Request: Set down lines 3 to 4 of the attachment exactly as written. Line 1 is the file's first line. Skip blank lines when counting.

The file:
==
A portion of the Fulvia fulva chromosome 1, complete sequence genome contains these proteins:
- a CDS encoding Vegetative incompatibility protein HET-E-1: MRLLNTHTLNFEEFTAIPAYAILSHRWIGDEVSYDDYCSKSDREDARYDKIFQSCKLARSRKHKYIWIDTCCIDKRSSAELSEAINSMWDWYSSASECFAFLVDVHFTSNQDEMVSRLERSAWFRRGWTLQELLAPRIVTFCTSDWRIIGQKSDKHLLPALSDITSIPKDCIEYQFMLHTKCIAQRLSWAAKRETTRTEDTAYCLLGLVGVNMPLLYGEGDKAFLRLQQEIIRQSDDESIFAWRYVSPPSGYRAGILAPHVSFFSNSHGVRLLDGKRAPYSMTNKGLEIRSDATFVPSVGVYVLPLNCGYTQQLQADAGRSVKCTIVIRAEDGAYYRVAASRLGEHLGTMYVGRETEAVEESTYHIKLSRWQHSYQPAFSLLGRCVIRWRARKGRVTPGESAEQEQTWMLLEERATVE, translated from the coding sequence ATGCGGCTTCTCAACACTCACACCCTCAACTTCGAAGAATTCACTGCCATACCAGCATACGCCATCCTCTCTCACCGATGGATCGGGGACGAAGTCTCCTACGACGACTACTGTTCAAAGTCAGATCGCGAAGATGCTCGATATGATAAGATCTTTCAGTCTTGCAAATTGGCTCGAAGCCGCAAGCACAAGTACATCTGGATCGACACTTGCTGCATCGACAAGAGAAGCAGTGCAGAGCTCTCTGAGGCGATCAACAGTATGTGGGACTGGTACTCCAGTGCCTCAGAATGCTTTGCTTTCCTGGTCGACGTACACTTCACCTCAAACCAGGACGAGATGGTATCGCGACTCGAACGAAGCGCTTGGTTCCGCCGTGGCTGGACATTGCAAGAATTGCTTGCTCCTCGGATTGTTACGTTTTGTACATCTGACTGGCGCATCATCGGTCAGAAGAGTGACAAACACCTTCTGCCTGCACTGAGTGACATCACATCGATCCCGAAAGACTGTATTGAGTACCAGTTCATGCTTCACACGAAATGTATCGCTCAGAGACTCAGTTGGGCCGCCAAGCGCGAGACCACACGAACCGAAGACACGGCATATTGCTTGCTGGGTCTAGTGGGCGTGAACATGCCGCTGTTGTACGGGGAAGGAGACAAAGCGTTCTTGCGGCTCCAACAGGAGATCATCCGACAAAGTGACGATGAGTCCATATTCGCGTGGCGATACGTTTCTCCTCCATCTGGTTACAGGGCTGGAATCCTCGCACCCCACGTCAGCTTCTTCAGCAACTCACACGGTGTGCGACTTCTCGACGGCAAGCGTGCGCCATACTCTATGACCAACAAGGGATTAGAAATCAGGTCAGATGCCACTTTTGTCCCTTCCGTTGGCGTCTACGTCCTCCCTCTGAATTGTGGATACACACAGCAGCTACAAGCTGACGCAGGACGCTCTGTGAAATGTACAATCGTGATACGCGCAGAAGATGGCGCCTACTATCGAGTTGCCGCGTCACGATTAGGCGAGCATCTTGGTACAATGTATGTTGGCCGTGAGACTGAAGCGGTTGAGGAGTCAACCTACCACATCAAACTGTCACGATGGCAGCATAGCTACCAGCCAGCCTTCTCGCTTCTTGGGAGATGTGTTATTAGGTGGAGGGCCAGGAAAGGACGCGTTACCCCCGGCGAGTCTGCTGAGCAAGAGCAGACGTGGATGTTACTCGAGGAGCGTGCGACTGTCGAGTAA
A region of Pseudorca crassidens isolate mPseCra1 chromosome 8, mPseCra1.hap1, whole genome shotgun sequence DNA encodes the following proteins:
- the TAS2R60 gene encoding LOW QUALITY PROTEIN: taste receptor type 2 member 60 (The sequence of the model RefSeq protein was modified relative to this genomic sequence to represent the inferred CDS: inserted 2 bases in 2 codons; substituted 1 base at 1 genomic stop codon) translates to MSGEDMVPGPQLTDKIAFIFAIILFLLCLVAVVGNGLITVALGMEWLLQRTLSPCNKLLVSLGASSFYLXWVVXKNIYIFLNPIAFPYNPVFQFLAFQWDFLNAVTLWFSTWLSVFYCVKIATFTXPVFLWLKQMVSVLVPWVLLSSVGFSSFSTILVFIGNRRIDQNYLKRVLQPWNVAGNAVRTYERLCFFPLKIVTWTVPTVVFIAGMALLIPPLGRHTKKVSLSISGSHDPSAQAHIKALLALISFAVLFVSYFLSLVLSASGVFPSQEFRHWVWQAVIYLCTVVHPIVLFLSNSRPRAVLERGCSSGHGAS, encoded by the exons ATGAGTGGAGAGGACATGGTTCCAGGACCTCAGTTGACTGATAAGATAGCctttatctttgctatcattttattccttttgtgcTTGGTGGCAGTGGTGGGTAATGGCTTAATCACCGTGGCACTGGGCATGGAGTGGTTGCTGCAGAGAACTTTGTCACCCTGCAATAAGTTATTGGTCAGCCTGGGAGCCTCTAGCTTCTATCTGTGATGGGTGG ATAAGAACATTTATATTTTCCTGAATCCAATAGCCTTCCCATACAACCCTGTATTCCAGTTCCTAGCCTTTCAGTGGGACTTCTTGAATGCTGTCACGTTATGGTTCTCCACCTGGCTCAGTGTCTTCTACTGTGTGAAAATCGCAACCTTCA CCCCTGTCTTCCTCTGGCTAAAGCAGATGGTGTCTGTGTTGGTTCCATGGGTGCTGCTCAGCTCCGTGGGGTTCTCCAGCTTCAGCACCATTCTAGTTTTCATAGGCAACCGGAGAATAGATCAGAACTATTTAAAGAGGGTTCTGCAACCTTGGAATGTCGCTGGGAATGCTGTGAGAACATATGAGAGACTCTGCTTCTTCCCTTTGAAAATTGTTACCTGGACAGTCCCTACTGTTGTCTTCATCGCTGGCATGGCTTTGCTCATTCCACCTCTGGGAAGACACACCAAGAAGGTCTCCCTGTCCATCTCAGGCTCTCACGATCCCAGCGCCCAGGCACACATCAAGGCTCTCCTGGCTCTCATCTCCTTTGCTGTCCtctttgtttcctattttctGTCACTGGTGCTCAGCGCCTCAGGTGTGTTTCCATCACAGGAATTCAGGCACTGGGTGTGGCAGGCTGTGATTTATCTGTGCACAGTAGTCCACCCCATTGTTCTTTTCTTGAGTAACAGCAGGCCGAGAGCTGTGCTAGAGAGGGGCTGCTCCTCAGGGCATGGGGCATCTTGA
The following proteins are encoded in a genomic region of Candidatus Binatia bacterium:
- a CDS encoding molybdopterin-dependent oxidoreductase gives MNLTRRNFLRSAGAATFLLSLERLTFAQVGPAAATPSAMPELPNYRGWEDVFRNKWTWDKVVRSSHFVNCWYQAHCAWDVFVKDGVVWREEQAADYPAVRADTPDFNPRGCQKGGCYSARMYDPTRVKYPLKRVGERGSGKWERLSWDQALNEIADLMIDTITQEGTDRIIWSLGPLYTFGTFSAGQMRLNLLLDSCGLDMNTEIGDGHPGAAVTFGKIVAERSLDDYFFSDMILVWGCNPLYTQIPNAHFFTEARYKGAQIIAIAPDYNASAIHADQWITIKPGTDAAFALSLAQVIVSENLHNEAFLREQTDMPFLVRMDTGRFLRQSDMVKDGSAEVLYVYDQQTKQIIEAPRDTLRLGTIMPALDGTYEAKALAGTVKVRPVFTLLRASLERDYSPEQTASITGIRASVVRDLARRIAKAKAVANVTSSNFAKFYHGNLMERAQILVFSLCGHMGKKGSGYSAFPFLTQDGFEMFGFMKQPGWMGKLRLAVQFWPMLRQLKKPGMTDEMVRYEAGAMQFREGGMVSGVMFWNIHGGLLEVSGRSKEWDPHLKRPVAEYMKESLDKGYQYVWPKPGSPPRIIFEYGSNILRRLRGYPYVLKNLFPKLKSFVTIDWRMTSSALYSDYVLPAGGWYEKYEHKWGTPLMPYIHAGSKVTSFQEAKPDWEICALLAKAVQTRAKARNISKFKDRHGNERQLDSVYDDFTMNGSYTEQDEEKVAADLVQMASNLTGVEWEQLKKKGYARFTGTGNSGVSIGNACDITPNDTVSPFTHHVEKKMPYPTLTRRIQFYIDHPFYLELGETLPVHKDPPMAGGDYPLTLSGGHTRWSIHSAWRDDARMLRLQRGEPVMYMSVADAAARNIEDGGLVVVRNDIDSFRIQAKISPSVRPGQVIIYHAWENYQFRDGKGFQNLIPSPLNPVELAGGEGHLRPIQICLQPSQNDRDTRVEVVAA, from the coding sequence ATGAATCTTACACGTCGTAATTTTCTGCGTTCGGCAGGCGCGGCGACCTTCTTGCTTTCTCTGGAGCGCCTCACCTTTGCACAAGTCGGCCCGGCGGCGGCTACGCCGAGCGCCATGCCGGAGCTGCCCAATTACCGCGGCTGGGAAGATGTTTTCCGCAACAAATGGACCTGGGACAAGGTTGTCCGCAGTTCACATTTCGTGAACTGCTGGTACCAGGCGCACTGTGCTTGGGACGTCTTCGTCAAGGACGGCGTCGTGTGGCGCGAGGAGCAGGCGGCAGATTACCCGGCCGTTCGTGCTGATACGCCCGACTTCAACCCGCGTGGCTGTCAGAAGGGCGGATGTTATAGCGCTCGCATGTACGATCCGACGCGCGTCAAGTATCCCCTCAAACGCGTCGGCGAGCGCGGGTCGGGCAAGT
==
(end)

A region of Pseudorca crassidens isolate mPseCra1 chromosome 8, mPseCra1.hap1, whole genome shotgun sequence DNA encodes the following proteins:
- the TAS2R60 gene encoding LOW QUALITY PROTEIN: taste receptor type 2 member 60 (The sequence of the model RefSeq protein was modified relative to this genomic sequence to represent the inferred CDS: inserted 2 bases in 2 codons; substituted 1 base at 1 genomic stop codon) translates to MSGEDMVPGPQLTDKIAFIFAIILFLLCLVAVVGNGLITVALGMEWLLQRTLSPCNKLLVSLGASSFYLXWVVXKNIYIFLNPIAFPYNPVFQFLAFQWDFLNAVTLWFSTWLSVFYCVKIATFTXPVFLWLKQMVSVLVPWVLLSSVGFSSFSTILVFIGNRRIDQNYLKRVLQPWNVAGNAVRTYERLCFFPLKIVTWTVPTVVFIAGMALLIPPLGRHTKKVSLSISGSHDPSAQAHIKALLALISFAVLFVSYFLSLVLSASGVFPSQEFRHWVWQAVIYLCTVVHPIVLFLSNSRPRAVLERGCSSGHGAS, encoded by the exons ATGAGTGGAGAGGACATGGTTCCAGGACCTCAGTTGACTGATAAGATAGCctttatctttgctatcattttattccttttgtgcTTGGTGGCAGTGGTGGGTAATGGCTTAATCACCGTGGCACTGGGCATGGAGTGGTTGCTGCAGAGAACTTTGTCACCCTGCAATAAGTTATTGGTCAGCCTGGGAGCCTCTAGCTTCTATCTGTGATGGGTGG ATAAGAACATTTATATTTTCCTGAATCCAATAGCCTTCCCATACAACCCTGTATTCCAGTTCCTAGCCTTTCAGTGGGACTTCTTGAATGCTGTCACGTTATGGTTCTCCACCTGGCTCAGTGTCTTCTACTGTGTGAAAATCGCAACCTTCA CCCCTGTCTTCCTCTGGCTAAAGCAGATGGTGTCTGTGTTGGTTCCATGGGTGCTGCTCAGCTCCGTGGGGTTCTCCAGCTTCAGCACCATTCTAGTTTTCATAGGCAACCGGAGAATAGATCAGAACTATTTAAAGAGGGTTCTGCAACCTTGGAATGTCGCTGGGAATGCTGTGAGAACATATGAGAGACTCTGCTTCTTCCCTTTGAAAATTGTTACCTGGACAGTCCCTACTGTTGTCTTCATCGCTGGCATGGCTTTGCTCATTCCACCTCTGGGAAGACACACCAAGAAGGTCTCCCTGTCCATCTCAGGCTCTCACGATCCCAGCGCCCAGGCACACATCAAGGCTCTCCTGGCTCTCATCTCCTTTGCTGTCCtctttgtttcctattttctGTCACTGGTGCTCAGCGCCTCAGGTGTGTTTCCATCACAGGAATTCAGGCACTGGGTGTGGCAGGCTGTGATTTATCTGTGCACAGTAGTCCACCCCATTGTTCTTTTCTTGAGTAACAGCAGGCCGAGAGCTGTGCTAGAGAGGGGCTGCTCCTCAGGGCATGGGGCATCTTGA